Gov’t to update training for better quality prosecutors

The government is planning to review the training of judges and prosecutors in the Macau SAR, finding support from the Macau Lawyers Association (AAM), which has called for “a mechanism to confirm the quality of a magistrate.”

Under the government proposal, the initial training of magistrates will be extended from two years to three. It also recommends extensive testing to be conducted during the course, though it is undecided whether the examinations will be held in the second or final year.

According to a report by Radio Macau, the AAM is in favor of testing in the second year as it would reduce the propensity for trainee failure and allow corrections if inadequacies are detected.

Another area of concern relates to a deficiency in the recent amendment to the Basic law of the Judicial Organization, whereby it was unable to resolve the accumulation of functions by a judge in more than one court.

The government also proposes to establish a provisional nomination phase for magistrates who have held “a ‘very good’ performance rating or equivalent” for at least the last two years.

Lawyer Frederico Rato told the Times that while the current model has been working for some time, “an evaluation of the system is a must.”

“The judicial system can and must better [accommodate] the nowadays conditions,” said Rato. “This is the task and duty of an attentive government.”

“This is my understanding of the initiative, and certainly everybody agrees that better and continuous training […] can correspond to a better capacity to respond to some of the more difficult cases, more complexity of the legal system, more speed and capacity of the judiciary and a desirable specialization of the judgment.”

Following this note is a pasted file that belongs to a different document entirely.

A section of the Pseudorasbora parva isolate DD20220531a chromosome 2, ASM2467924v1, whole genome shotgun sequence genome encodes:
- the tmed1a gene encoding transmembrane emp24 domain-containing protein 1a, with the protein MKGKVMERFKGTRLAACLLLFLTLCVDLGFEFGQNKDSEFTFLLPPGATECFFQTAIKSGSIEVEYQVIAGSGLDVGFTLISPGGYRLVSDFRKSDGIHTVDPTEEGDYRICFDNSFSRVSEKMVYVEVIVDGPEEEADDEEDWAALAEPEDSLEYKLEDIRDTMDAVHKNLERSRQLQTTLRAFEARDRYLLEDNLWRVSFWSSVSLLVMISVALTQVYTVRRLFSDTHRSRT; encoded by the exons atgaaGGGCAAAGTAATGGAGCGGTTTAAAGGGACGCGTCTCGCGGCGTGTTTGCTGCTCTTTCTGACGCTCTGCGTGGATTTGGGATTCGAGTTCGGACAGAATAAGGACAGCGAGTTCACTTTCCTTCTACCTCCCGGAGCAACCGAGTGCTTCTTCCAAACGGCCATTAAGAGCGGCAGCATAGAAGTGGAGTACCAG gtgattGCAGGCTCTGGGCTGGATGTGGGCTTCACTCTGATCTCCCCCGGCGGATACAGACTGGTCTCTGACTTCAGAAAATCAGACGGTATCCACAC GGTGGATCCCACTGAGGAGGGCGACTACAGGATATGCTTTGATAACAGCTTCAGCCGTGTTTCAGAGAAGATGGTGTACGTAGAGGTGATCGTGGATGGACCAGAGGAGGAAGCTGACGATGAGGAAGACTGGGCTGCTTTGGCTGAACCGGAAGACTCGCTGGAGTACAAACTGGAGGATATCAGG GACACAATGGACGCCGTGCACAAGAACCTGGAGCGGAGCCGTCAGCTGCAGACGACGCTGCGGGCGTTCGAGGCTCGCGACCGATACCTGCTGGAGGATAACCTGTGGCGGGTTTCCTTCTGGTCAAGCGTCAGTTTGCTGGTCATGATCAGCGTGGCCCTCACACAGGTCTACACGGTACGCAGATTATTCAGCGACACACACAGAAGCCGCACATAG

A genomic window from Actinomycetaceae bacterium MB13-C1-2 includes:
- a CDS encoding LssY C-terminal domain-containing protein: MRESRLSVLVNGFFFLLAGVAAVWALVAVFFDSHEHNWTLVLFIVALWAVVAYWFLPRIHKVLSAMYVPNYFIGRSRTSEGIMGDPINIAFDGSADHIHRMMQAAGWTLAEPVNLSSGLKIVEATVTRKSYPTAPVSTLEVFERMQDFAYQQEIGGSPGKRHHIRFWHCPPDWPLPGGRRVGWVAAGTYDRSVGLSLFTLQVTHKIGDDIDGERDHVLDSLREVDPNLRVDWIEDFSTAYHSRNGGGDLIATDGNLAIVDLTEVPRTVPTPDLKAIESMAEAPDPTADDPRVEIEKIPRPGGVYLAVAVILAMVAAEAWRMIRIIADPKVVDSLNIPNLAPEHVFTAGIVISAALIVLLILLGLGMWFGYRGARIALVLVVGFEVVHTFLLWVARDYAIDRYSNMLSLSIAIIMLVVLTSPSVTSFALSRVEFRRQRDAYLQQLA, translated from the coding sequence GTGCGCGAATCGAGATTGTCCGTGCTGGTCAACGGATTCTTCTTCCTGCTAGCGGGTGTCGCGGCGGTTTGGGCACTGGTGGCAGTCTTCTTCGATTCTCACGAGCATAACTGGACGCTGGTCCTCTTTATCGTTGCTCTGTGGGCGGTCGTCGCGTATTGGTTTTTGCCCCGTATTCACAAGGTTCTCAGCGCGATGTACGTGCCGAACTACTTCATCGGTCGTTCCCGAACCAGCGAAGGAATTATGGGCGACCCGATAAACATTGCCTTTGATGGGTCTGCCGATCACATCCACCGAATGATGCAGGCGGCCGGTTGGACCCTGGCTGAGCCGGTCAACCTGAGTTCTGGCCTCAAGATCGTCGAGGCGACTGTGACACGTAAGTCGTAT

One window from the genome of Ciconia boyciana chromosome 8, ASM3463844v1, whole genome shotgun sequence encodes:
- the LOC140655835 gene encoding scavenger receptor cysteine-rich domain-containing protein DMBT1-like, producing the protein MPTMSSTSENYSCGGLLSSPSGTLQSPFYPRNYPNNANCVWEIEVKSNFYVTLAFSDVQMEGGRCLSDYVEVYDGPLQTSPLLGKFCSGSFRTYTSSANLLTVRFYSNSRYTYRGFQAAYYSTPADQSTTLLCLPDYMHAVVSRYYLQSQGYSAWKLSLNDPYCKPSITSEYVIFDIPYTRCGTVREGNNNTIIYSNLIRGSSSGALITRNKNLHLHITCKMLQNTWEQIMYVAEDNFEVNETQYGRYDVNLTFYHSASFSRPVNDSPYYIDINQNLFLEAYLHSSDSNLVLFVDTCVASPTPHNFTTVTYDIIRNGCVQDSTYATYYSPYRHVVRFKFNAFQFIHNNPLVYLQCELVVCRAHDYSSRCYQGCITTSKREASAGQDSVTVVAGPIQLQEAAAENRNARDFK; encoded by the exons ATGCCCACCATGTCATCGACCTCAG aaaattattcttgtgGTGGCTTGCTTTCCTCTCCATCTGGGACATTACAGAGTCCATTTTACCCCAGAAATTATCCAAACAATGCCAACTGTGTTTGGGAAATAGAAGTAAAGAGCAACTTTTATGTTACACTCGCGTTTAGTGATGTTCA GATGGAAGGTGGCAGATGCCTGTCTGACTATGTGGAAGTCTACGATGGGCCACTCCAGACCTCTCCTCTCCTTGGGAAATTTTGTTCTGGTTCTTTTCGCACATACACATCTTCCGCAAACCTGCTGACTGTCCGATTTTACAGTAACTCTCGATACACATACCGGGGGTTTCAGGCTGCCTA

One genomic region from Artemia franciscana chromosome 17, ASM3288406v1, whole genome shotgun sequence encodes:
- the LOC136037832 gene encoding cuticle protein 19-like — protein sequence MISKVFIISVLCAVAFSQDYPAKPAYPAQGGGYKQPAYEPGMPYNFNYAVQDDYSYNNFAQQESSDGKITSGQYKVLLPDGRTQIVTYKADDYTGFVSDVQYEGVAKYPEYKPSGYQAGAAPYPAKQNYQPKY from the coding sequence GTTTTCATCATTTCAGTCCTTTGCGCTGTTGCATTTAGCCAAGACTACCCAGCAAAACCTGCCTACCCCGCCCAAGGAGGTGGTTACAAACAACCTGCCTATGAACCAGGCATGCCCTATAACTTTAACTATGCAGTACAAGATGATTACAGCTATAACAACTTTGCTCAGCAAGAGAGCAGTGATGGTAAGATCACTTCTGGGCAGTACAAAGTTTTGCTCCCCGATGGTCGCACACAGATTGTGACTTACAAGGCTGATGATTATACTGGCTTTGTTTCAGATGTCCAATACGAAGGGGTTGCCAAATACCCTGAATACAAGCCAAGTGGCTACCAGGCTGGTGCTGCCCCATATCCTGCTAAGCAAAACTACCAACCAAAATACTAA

The review comes after a series of high-profile cases in which the Public Prosecutions Office has faced setbacks or committed blunders.

In the 2016 Ho Chio Meng trial, public prosecutors levied more than 1,500 charges against the city’s former top official – as opposed to counts of a crime – an irregularity that drew the attention of international media.

Then in the case of the Lisboa prostitution ring, prosecutors were unable to convince judicial authorities to convict Alan Ho, the nephew of Macau gaming tycoon Stanley Ho, with anything more than a 13-month sentence that he had already served in preventive custody.

Other cases highlighted a lack of coordination between prosecutors and police authorities, for example the contradictory statements given by police witnesses during the controversial case involving Sulu Sou and Scott Chiang.

One lawyer, who requested anonymity because of the sensitive nature of his comments, told the Times that police authorities have informed him of their frustration with the actions and decisions of the Public Prosecutions Office.

But lawyer Rato disagrees, stating that the review of the Statue of Magistrates and the legal framework of the judiciary training has little to do with a particular case or a set of specific cases, “but a general concern with the betterment of Macau justice.”

*With Lynzy Valles

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